In our culture, which rarely examines the day to day reality of chronic (as opposed to acute) disease, you are either sick, or you are well.

There can be no fluctuation, no middle ground. If your neighbor sees you at the grocery store:

• She assumes you’re always well enough to shop;

• She doesn’t celebrate the fact that you have managed to dress, put the car into gear, and find your way to the dairy case;

• Nor does she rue the fact that when you return home, you may lack the strength to take the groceries out of their bags and put them away.

• The matter is beyond her realm of experience and education.

By the time Richard had been ill for two years, and he had begun to feel well enough in the early afternoons for an hour or two of activity, he was eager to go out into the world.

When you have only about 20% of your normal energy level most of the time, an hour or two at 80% seems very good indeed.

Of course, despite his long illness, Richard looked completely normal to casual observers, and when neighbors noticed him outside his house, they assumed he had recovered fully.

His wife Jamie, in contrast, knew Richard well enough to notice consistent changes in skin tone and facial expression that heralded the moment when Richard’s energy would drain out of him. She described a lifeless expression in his eyes and a gray skin pallor, a color that was almost corpse-like.

These changes were too subtle for me to see, but Jamie, like most spouses who know their partners well, was a good observer. I wondered if these marked changes in expression and skin tone would offer insights into the disease itself.

Richard encountered the kind of resistance faced by every CFS sufferer when he tried to obtain full-time disability support from his company.

By then, CFS had become a controversial illness, even a notorious one. One side of the debate held that sufferers were either hypochondriacs, neurotics, or scam artists.

Perhaps not surprisingly, Richard’s company was reluctant to help. I vouched for Richard’s honesty and the severity of his illness, but I found it difficult to answer many of the questions posed by the company’s disability forms; they simply weren’t designed for a disease as complex as CFS.

Most disabilities are fixed or immutable, involving the loss of function of an eye or limb. A typical disability form will ask the doctor, “How many pounds can applicant lift with left hand?”

Technically, Richard could still lift 40 pounds. He was not confined to a wheelchair, he did not limp, nor was he blind or deaf. He was none of those things, but he couldn’t have worked an eight-hour day if his life depended on it.

In contrast to Richard’s day-to-day health status, the disability forms from Rochester Plastics were inflexible. At a loss, I finally wrote in the bottom margin, “Mr. Watkins is unable to sustain productive activity for more than three hours a day because of fatigue.”

My effort on Richard’s behalf seemed to help a bit. Rochester Plastics maintained Richard’s disability benefits at least for the time being. But the company was far from happy. In fact, Richard’s superiors were certain they were being ‘had.’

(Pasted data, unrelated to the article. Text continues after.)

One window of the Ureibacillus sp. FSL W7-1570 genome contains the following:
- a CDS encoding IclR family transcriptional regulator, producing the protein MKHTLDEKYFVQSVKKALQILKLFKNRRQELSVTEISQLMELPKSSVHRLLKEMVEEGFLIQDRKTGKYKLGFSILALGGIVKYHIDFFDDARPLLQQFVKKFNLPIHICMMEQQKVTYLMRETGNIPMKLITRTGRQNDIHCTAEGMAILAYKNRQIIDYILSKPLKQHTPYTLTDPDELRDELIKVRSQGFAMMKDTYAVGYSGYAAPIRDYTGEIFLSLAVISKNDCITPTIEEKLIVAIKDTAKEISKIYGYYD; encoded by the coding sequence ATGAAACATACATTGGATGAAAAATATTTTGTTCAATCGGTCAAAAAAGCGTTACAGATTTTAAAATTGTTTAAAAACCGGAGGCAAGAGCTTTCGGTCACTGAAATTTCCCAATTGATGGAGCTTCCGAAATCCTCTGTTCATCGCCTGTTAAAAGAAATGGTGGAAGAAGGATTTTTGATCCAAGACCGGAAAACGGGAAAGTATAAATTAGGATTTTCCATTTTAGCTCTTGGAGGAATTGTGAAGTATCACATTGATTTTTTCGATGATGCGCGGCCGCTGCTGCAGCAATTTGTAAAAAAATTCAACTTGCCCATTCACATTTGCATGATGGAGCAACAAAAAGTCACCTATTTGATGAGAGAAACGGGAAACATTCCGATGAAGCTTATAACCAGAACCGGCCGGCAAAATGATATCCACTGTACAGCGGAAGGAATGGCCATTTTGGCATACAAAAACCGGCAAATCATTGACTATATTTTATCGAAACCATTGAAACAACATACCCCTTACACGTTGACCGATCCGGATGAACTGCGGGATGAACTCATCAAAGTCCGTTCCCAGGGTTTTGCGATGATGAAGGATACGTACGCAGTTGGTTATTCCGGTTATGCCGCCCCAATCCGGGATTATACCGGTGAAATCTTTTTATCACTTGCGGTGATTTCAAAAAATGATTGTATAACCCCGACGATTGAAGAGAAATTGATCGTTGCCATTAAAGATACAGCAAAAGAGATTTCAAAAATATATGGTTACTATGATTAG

By the beginning of his third year of CFS, Richard began to improve significantly. The array of symptoms remained unchanged; they were simply less severe.

His ability to participate in the daily life of his household was expanding. He now experienced several hours each day, instead of one or two, when he could take a walk, go shopping, and generally feel as if he were a member of the human race once again.

I have always encouraged patients to take full advantage of these fleeting hours of better energy. To this day, I remain uncertain as to whether the increased movement actually stimulates improvement in some way, or whether a patient’s ability to function for some portion of a day is a hallmark of spontaneous improvement.

As I typically do with all CFS patients, I encouraged Richard to be as active as possible, whenever he could. For him just being able to go outdoors was a sign that he was not really dying, and might actually be getting better; if nothing else, it was important to his mental health.

Some people read books, some people watch television. Before his illness began, basketball had been Richard’s life, an essential ingredient of his existence. It’s fair to say he lived on air, water, food, and basketball. And when Richard started getting significantly better in his third year of illness, throwing hoops was the first thing he attempted in those early afternoon hours of heightened energy.

A friend installed a ramp under the basket in Richard’s driveway so that the ball would roll back toward Richard after he threw it, saving him a few extra steps. Richard would stand 10 feet from the basket, aim, and put the ball through. Most of the time, the ball bounced right back to him; he didn’t even have to move.

In this way, he could shoot hoops for longer periods. Occasionally, after a miss, he would jog over and pick up the ball. On such days, in his imagination, he was taking a buzzer shot for the New York Knicks in a tie game with the Celtics, and the crowds at Madison Square Garden were going wild.

Then he would walk back into his house and crash on his couch for three hours.

As the months passed, Richard slowly improved. He measured his gains by the strength of his shooting arm, the number of baskets he made in a row, and the total number of minutes he could actually shoot hoops. He had even begun taking some shots from the three point line.

There was no doubt that he was getting better. The hoop play was exercise and psychotherapy combined. No medicine I could prescribe would help his physical and mental health like basketball.

That summer in upstate New York had been a beautiful one. It stays light in the evenings until nearly nine in the evening. The wind coming off Lake Ontario was cool and pleasant after work and, like Richard, I loved to play basketball. I am a Celtics fan. I could happily abandon nearly everything else about Boston, but not the Celtics.